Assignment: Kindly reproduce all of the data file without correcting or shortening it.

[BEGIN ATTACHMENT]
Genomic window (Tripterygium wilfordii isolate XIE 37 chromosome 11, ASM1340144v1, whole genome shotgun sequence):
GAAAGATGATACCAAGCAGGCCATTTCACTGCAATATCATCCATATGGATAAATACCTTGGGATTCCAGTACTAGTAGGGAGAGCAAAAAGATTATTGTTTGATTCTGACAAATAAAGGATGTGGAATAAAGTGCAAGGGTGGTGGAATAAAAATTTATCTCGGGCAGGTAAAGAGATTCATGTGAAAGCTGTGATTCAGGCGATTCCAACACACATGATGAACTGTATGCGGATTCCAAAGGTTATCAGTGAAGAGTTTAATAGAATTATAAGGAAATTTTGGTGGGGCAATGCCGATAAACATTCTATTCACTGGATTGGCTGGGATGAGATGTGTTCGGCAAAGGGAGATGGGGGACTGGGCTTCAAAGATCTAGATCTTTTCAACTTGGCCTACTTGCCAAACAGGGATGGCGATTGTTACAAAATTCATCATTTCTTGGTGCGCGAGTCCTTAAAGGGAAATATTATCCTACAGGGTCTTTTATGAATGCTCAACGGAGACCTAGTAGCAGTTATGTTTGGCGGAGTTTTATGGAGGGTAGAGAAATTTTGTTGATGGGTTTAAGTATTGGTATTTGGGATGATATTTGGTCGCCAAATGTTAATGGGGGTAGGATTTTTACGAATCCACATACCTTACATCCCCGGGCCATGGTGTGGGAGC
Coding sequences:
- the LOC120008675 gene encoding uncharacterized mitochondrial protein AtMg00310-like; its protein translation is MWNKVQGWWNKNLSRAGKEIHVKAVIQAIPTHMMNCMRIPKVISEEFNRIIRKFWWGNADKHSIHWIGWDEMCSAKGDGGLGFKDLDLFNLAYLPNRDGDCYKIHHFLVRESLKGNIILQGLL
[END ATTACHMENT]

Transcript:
Genomic window (Tripterygium wilfordii isolate XIE 37 chromosome 11, ASM1340144v1, whole genome shotgun sequence):
GAAAGATGATACCAAGCAGGCCATTTCACTGCAATATCATCCATATGGATAAATACCTTGGGATTCCAGTACTAGTAGGGAGAGCAAAAAGATTATTGTTTGATTCTGACAAATAAAGGATGTGGAATAAAGTGCAAGGGTGGTGGAATAAAAATTTATCTCGGGCAGGTAAAGAGATTCATGTGAAAGCTGTGATTCAGGCGATTCCAACACACATGATGAACTGTATGCGGATTCCAAAGGTTATCAGTGAAGAGTTTAATAGAATTATAAGGAAATTTTGGTGGGGCAATGCCGATAAACATTCTATTCACTGGATTGGCTGGGATGAGATGTGTTCGGCAAAGGGAGATGGGGGACTGGGCTTCAAAGATCTAGATCTTTTCAACTTGGCCTACTTGCCAAACAGGGATGGCGATTGTTACAAAATTCATCATTTCTTGGTGCGCGAGTCCTTAAAGGGAAATATTATCCTACAGGGTCTTTTATGAATGCTCAACGGAGACCTAGTAGCAGTTATGTTTGGCGGAGTTTTATGGAGGGTAGAGAAATTTTGTTGATGGGTTTAAGTATTGGTATTTGGGATGATATTTGGTCGCCAAATGTTAATGGGGGTAGGATTTTTACGAATCCACATACCTTACATCCCCGGGCCATGGTGTGGGAGC
Coding sequences:
- the LOC120008675 gene encoding uncharacterized mitochondrial protein AtMg00310-like; its protein translation is MWNKVQGWWNKNLSRAGKEIHVKAVIQAIPTHMMNCMRIPKVISEEFNRIIRKFWWGNADKHSIHWIGWDEMCSAKGDGGLGFKDLDLFNLAYLPNRDGDCYKIHHFLVRESLKGNIILQGLL